EU may take legal action against France over Roma
EU Justice Commissioner Viviane Reding has urged the European Commission to take legal action against France over its deportations of Roma (Gypsies).
Ms Reding called French actions a "disgrace". She deplored the fact that a leaked official memo contradicted assurances given to her by France.
France voiced "astonishment" in response to her statement on Tuesday.
It deported nearly 230 Roma on Tuesday alone, flying them to Romania from Paris and Marseille.
Nearly 160 were flown out of the French capital to Bucharest, and 69 out of Marseille, AFP news agency reports.
All had agreed to be repatriated in exchange for cash payments of about 330 euros ($423, £274) per adult and 100 euros per child.
More than 1,000 people have been deported to Romania and Bulgaria since late July, when President Nicolas Sarkozy linked illegal Roma camps to crimes such as prostitution and child exploitation.
Critics see the law-and-order crackdown as a way for Mr Sarkozy to boost his flagging popularity amid discontent over government cutbacks.
The BBC's Oana Lungescu in Brussels says Ms Reding's rebuke amounted to incredibly strong language from a European commissioner about a big member state.
EU disciplinary action against France could lead to substantial fines.
France denies that the expulsions target an ethnic group, saying they are done on a case-by-case basis. It also insists that most of them are voluntary.
Last week Euro MPs accused the Commission of failing to protect the Roma deported from France.
Speaking at a news conference on Tuesday, Ms Reding said she would propose legal proceedings by the Commission over France's treatment of the Roma and that a Commission decision would be taken within two weeks.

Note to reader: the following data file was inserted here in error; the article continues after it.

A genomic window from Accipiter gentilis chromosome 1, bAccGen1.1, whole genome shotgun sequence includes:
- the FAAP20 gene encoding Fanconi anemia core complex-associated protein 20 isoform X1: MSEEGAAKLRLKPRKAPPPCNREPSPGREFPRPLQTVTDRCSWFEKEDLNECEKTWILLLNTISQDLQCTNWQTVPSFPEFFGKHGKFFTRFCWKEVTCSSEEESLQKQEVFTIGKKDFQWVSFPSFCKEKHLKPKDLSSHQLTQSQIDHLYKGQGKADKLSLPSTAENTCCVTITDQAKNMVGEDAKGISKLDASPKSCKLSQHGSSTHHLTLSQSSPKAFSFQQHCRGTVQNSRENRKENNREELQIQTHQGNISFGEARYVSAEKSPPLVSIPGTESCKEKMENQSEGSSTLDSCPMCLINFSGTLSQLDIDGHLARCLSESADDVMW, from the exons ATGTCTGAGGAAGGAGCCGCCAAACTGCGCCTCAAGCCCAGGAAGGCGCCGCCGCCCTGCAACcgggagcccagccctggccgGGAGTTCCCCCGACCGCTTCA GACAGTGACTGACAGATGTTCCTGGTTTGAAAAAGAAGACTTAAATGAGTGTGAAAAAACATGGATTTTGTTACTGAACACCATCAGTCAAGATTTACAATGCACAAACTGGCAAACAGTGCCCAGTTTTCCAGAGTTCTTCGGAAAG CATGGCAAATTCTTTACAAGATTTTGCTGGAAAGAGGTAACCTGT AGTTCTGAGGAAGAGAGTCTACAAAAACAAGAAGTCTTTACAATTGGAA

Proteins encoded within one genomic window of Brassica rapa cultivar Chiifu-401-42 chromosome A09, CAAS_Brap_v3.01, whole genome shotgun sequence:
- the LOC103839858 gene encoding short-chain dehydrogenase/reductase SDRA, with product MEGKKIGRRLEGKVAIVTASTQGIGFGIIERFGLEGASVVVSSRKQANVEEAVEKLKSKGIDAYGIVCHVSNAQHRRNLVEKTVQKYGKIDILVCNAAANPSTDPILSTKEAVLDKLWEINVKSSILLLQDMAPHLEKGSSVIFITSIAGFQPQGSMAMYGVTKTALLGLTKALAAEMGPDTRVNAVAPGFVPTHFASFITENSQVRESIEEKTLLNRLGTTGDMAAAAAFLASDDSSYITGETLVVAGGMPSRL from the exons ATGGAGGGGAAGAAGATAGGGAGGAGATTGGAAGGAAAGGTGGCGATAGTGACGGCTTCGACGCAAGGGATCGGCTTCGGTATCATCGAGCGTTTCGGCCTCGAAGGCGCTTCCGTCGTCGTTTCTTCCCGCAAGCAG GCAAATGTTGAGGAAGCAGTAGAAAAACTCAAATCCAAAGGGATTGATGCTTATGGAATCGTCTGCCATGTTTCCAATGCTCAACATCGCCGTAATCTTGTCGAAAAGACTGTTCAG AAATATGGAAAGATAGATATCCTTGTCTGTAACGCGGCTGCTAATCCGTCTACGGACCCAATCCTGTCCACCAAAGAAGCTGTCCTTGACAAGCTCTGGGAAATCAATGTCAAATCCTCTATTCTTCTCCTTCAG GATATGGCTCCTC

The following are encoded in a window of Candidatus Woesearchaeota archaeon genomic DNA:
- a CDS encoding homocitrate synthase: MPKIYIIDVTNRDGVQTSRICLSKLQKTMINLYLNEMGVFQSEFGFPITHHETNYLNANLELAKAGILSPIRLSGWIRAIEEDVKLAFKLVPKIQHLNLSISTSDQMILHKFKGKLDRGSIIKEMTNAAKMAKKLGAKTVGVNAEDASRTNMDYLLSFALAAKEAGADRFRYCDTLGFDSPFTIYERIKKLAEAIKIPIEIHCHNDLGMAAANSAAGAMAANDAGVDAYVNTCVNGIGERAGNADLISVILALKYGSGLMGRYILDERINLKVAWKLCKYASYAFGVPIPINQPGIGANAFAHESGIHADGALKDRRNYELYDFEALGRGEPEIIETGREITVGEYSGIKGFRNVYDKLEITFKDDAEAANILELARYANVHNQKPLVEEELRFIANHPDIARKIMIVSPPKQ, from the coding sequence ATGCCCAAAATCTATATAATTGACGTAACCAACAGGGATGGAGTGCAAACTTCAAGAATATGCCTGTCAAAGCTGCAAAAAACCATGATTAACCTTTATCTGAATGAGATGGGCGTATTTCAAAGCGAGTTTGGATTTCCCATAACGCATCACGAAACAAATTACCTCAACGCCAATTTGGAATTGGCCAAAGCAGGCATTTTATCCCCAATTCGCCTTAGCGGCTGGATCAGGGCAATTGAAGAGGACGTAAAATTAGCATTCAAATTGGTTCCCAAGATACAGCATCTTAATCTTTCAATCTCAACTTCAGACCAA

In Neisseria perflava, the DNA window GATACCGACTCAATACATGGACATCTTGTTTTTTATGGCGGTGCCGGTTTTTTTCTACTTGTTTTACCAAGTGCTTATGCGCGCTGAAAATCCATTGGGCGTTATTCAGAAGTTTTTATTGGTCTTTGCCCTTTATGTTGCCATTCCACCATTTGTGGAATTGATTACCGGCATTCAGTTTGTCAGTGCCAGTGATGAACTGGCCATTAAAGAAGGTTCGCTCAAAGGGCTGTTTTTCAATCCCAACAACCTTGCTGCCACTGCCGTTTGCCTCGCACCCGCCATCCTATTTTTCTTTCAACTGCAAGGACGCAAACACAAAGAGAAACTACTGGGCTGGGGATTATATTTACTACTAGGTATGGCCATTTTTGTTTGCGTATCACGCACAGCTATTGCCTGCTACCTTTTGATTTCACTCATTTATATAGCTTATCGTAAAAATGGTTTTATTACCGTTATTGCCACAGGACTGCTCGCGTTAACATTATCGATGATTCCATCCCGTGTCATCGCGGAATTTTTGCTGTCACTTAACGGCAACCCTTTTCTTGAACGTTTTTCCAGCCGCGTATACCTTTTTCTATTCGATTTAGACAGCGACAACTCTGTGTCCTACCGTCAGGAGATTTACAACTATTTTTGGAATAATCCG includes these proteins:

The case would then go before the European Court of Justice in Luxembourg, she said.
France is accused of violating EU law, which bans discrimination against any ethnic group or nationality.
"I am personally convinced that the Commission will have no choice but to initiate infringement proceedings against France," Ms Reding said.
"The role of the Commission as guardian of the treaties is made extremely difficult if we can no longer have confidence in the assurances given by two ministers in a formal meeting," she said.
"This is not a minor offence in a situation of this importance. After 11 years of experience in the Commission, I even go further: this is a disgrace," she said.
Recently French Immigration Minister Eric Besson and Minister for Europe Pierre Lellouche briefed Ms Reding on France's handling of the Roma issue.
On Monday the French press published a leaked French official memo suggesting the Roma had been specifically targeted by the authorities.
The memo contradicted assurances to EU officials from Mr Besson and Mr Lellouche that immigrants were being treated on a case-by-case basis.
The order, dated 5 August, was sent from the interior ministry to regional police chiefs.
"Three hundred camps or illegal settlements must be cleared within three months, Roma camps are a priority," it said.
Mr Besson told France 2 television on Monday that he was "not aware of this circular".
Last week the European Parliament urged the French government to halt the deportations - a call rejected by Paris.
On Monday Mr Lellouche told the BBC he was "sick and tired" of the criticism directed at France over the Roma.
French Foreign Ministry spokesman Bernard Valero called Ms Reding's statement unhelpful on Tuesday.
"We don't think that with this type of statement, that we can improve the situation of the Roma, who are at the heart of our concerns and our action," he said.